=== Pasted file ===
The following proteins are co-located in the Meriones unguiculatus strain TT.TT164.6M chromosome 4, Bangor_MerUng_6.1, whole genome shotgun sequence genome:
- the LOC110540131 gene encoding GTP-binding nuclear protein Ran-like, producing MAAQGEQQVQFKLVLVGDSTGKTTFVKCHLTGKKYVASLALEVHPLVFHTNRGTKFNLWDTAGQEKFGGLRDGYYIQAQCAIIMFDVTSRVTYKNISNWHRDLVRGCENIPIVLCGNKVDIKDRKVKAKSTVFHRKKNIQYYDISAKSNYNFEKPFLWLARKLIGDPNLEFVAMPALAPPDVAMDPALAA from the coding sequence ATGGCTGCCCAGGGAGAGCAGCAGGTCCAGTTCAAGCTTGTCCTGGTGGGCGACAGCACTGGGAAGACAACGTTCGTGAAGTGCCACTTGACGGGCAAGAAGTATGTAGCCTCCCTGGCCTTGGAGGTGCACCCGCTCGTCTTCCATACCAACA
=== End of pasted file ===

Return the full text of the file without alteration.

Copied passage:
The following proteins are co-located in the Meriones unguiculatus strain TT.TT164.6M chromosome 4, Bangor_MerUng_6.1, whole genome shotgun sequence genome:
- the LOC110540131 gene encoding GTP-binding nuclear protein Ran-like, producing MAAQGEQQVQFKLVLVGDSTGKTTFVKCHLTGKKYVASLALEVHPLVFHTNRGTKFNLWDTAGQEKFGGLRDGYYIQAQCAIIMFDVTSRVTYKNISNWHRDLVRGCENIPIVLCGNKVDIKDRKVKAKSTVFHRKKNIQYYDISAKSNYNFEKPFLWLARKLIGDPNLEFVAMPALAPPDVAMDPALAA from the coding sequence ATGGCTGCCCAGGGAGAGCAGCAGGTCCAGTTCAAGCTTGTCCTGGTGGGCGACAGCACTGGGAAGACAACGTTCGTGAAGTGCCACTTGACGGGCAAGAAGTATGTAGCCTCCCTGGCCTTGGAGGTGCACCCGCTCGTCTTCCATACCAACA